Former PM Malaysian PM Najib faces biggest 1MDB trial

Malaysia’s former prime minister Najib Razak will have to fight 21 charges of money laundering and four of abuse of power for receiving illegal transfers of about 2.3 billion ringgit between 2011 and 2014. (AFP)
Updated 16 August 2019

Former PM Malaysian PM Najib faces biggest 1MDB trial

  • Najib Razak, who lost a general election last year, has been hit with 42 criminal charges of graft and money laundering
  • 1MDB, founded by Najib in 2009, is being investigated in at least six countries

KUALA LUMPUR: Malaysia’s former prime minister, Najib Razak, on Monday faces the biggest of five trials linked to a multi-billion-dollar scam at state fund 1MDB, although lawyers are seeking a delay to allow time for the completion of a previous trial.
Najib, who lost a general election last year, has been hit with 42 criminal charges of graft and money laundering at 1Malaysia Development Berhad (1MDB) and other state entities.
1MDB, founded by Najib in 2009, is being investigated in at least six countries, and the US Department of Justice says about $4.5 billion was misappropriated from the fund.
In his second trial at the Kuala Lumpur High Court, Najib will have to fight 21 charges of money laundering and four of abuse of power for receiving illegal transfers of about 2.3 billion ringgit ($550.8 million) between 2011 and 2014.
He has pleaded not guilty and says the charges are politically motivated.
On Friday, prosecutors handed to the defense thousands of pages of documents related to the case, government lawyer Ahmad Akram Gharib told Reuters.
“Under the rules, a trial can only begin at least two weeks after all the related documents are handed over,” he said, adding that about 60 witnesses were expected to be called in the second case.
The first trial, which began in April and revolves around former 1MDB unit SRC International, was adjourned on Aug. 14 after Najib contracted an eye infection, halting the cross-examination of the prosecution’s final witness.
That case is also expected to resume on Monday, and lawyers from both sides hope the second trial can be delayed to allow prosecutors to wrap up the first.
“The accused can only be at one place at a time,” Najib’s lawyer, Harvinderjit Singh, said. “We are hoping the judge will allow us some leeway in this matter.”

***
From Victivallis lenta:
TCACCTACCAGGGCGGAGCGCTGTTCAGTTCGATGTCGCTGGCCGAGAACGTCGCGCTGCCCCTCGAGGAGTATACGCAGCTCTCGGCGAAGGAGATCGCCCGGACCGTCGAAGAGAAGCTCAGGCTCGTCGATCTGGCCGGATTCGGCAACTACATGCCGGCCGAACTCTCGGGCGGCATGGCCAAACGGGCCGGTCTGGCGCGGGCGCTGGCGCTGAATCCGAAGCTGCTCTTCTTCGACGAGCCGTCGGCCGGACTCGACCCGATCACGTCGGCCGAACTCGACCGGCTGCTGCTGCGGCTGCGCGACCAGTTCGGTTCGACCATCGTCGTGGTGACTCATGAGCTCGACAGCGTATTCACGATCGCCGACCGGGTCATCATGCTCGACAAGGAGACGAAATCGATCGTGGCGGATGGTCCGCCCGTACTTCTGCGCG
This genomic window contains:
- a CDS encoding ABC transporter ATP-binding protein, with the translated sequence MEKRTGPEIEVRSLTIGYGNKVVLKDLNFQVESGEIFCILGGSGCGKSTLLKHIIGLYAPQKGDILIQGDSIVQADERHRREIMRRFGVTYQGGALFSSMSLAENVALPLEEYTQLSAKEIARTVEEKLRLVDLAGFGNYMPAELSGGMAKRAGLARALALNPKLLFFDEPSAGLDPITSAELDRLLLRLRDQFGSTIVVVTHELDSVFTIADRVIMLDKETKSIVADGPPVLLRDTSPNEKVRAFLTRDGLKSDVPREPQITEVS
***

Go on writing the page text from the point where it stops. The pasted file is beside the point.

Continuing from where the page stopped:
After the shock election loss, Najib and his wife Rosmah Mansor were barred from leaving Malaysia and their luxurious lifestyle came under scrutiny, with the discovery of nearly $300 million worth of goods and cash at properties linked to him.
Rosmah, known for her designer handbags and jewelry, has also been charged with corruption. She has pleaded not guilty.
Najib’s lawyers say he had no knowledge of the transfers into his accounts and was misled by Malaysian financier Low Taek Jho and SRC’s former chief executive, Nik Faisal Ariff Kamil, who are both at large.
Low, who faces charges in the United States and Malaysia over his alleged central role in the 1MDB case, has consistently denied wrongdoing. A spokesman for Low did not respond to a request for comment.
Nik Faisal, who has never publicly commented on the matter, could not be reached for comment.


Lebanon central bank reassures foreign investors about deposits

Updated 33 min ago

Lebanon central bank reassures foreign investors about deposits

  • Khalaf Ahmad Al-Habtoor asked if there was any risk to dollar deposits
  • The heavily indebted country’s crisis has shaken confidence in banks

BEIRUT: Lebanon’s central bank said on Saturday there would be no “haircut” on deposits at banks due to the country’s financial crisis, responding to concerns voiced by a UAE businessman about risks to foreign investments there.

Emirati Khalaf Ahmad Al-Habtoor, founder of the Al-Habtoor Group that has two hotels in Beirut, posted a video of himself on his official Twitter account asking Lebanon’s central bank governor if there was any risk to dollar deposits of foreign investors and whether there could be any such haircut.

“The declared policy of the Central Bank of Lebanon is not to bankrupt any bank thus preserving the depositors. Also the law in Lebanon doesn’t allow haircut,” the Banque Du Liban (BDL) said in a Twitter post addressed to Al-Habtoor, from Governor Riad Salameh.

“BDL is providing the liquidity needed by banks in both Lebanese pound and dollars, but under one condition that the dollars lent by BDL won’t be transferred abroad.”

“All funds received by Lebanese banks from abroad after November 17th are free to be transferred out,” it added on its official Twitter account.

The heavily indebted country’s crisis has shaken confidence in banks and raised concerns over its ability to repay one of the world’s highest levels of public debt.

Seeking to prevent capital flight as hard currency inflows slowed and anti-government protests erupted, banks have been imposing informal controls on access to cash and transfers abroad since last October.

A new government was formed this week, and its main task is to tackle the dire financial crisis that has seen the Lebanese pound weaken against the dollar.

Al-Habtoor had asked Salameh for clarity for Arab investors concerned about the crisis and those thinking of transferring funds to Lebanon to try to “help the brotherly Lebanese.”